United States had cautioned St. Kitts and Nevis in April 2016 about who it gives passports to

BASSETERRE, ST. KITTS – Six weeks after the Government of the United States issued a warning to the Dr Timothy Harris-led Unity Government in St. Kitts and Nevis, to be cautious about whom they give passports under the Citizenship by Investment Programme, two American fraudsters were found to have been issued St. Kitts and Nevis Passports.

It was on April 14th 2016 that the United Embassy in Barbados cautioned Caribbean countries offering a Citizenship by Investment Program (CIP) to be extra cautious about who they give their passports to, and ensure that recipients have no terrorist or crime links.”

Then on May 27th 2016, the United States Securities and Exchange Commission (SEC) announced that it has filed fraud charges against an attorney and Nevada resident David Kaplan based on an allegedly fraudulent scheme that raised $15.8 million, out of which approximately $385,000 was sent to St. Kitts and Nevis, and of which at least $79,394 was wired to a St .Kitts law firm to obtain passports and /or St Kitts and Nevis citizenship for Kaplan and his wife.

The SEC complaint, unsealed on Friday, was filed on May 19, 2016, in the US District Court for the District of Nevada-Reno, and charges Kaplan and three entities, Synchronized Organizational Solutions International Ltd, Synchronized Organizational Solutions LLC, and Manna International Enterprises Ltd.

According to one of the complaint, Kaplan used at least $2.3 million for his personal benefit, including approximately $385,000 sent to St Kitts and Nevis between June 2015 to March 2016, of which at least $79,394 was wired to a St. Kitts law firm to obtain passports and/or St. Kitts and Nevis citizenship for Kaplan and his wife.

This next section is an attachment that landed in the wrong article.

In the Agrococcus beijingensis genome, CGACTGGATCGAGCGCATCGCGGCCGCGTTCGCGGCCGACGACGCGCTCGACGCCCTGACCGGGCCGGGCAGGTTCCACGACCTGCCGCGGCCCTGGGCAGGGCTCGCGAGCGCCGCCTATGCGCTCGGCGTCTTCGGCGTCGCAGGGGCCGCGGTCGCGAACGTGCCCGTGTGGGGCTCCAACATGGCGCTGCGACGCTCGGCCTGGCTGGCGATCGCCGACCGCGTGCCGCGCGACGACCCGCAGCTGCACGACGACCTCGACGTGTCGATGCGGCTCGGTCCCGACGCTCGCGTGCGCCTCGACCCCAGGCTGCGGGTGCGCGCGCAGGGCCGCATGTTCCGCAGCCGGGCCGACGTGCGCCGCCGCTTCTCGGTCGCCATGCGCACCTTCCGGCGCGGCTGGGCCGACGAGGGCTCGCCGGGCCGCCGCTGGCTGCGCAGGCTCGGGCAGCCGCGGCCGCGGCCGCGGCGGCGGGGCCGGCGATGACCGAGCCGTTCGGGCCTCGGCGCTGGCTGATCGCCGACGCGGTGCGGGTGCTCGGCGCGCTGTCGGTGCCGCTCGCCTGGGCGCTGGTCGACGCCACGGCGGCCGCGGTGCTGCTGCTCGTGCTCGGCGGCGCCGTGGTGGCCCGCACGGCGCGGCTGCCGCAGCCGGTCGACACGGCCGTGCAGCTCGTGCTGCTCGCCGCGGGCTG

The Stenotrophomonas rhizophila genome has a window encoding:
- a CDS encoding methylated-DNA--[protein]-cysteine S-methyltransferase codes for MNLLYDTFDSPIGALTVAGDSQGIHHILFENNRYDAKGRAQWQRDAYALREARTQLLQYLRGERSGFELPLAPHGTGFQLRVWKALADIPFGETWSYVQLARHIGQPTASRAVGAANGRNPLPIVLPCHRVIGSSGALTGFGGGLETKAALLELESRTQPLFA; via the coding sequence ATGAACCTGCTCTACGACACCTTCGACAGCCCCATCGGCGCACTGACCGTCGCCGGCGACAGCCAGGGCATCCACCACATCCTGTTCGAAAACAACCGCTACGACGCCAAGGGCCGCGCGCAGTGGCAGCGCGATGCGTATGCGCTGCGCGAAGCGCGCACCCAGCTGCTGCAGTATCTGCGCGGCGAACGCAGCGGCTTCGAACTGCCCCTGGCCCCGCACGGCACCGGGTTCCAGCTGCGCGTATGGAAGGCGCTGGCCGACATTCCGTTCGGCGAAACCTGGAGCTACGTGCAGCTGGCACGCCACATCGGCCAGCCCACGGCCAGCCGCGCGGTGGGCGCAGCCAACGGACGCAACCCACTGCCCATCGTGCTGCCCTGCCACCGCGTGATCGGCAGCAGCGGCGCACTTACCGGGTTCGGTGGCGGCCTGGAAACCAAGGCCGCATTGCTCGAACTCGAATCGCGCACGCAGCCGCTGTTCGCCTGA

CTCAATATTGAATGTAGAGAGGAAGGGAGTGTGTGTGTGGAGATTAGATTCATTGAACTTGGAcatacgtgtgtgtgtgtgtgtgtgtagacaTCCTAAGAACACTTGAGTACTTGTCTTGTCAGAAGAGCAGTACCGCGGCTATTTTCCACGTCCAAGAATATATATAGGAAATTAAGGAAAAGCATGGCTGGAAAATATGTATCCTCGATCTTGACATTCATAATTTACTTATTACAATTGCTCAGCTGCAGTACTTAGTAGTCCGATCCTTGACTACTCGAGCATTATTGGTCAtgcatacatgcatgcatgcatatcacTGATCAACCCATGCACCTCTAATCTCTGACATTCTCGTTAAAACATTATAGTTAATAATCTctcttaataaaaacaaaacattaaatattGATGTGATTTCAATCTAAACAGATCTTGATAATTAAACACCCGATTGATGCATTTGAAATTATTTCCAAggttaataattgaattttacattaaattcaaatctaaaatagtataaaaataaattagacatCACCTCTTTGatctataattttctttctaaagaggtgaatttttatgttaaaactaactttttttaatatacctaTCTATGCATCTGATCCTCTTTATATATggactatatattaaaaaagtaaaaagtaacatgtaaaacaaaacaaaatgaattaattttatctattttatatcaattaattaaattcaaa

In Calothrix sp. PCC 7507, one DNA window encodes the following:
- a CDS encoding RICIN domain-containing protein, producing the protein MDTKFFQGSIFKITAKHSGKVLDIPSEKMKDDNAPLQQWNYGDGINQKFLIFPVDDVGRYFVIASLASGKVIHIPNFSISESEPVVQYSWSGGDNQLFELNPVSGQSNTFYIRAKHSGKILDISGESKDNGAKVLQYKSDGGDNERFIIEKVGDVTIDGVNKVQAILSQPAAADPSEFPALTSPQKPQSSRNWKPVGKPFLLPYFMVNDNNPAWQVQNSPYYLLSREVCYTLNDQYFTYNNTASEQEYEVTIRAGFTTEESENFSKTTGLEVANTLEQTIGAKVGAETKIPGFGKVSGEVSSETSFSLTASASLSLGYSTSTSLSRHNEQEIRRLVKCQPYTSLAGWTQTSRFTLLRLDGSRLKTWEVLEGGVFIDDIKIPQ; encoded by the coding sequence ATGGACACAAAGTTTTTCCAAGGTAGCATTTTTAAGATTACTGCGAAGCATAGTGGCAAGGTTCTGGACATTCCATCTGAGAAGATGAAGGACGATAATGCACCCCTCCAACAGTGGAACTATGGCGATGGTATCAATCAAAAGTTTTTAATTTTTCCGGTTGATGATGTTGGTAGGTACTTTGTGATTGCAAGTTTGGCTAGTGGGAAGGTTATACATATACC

The Government of St. Kitts and Nevis which promised transparency and freedom of information has not divulged information when Prime Minister and Minister of National Security, Dr the Hon Timothy Harris, who took office in February 2015, signed the Certificates of Citizenship for the Kaplans and how the investment was made to qualify for citizenship.

The Office of the Prime Minister is also tight-lipped on the date the two St. Kitts and Nevis passports were issued to the Kaplans and the local law firm which processed the documents for citizenship and the passports.

The SEC accuses Kaplan of repeatedly lying to prospective investors by stating that their funds would be invested in a low-risk, private offshore trading program that would be provide estimated monthly profits of 10 percent. The complaint alleges that Kaplan did not use investor funds as promised but instead: sent $1.1 million to his wife, Lisa Kaplan, a purported charitable foundation, and a corporation that Kaplan controlled; invested at least $360,000 in an allegedly fraudulent scheme at the centre of a federal criminal indictment in Ohio; and made approximately $1.8 million in Ponzi-like payments to other investors.

It gave the advice, in a statement issued by the US Embassy in Barbados, even as it made it that it was not advising regional countries on whether or not they should offer economic citizenship.

In its April 14th 2016 statement the United States Embassy in Barbados noted that the United States does not approve or disapprove individual aspects of citizenship by investment programs.

The US statement added: “The United States strongly believes that all countries have an inherent responsibility to their citizens and the international community to review fully all applicants who seek a nation’s citizenship.”

“While the United States Government is willing to consult with governments on their citizenship investment programs, the ultimate decisions to offer and how to operate such a program, including the issuance of citizenship and related identifying documents, such as passports to applicants, lie with each individual government and not with the United States.”

But, the statement added, the US Government encourages and expects governments to be confident, beyond a reasonable doubt, that applicants are bona fide and their identities have been fully validated, and they have no ties to transnational criminal or terrorist organizations, before handing over citizenship.

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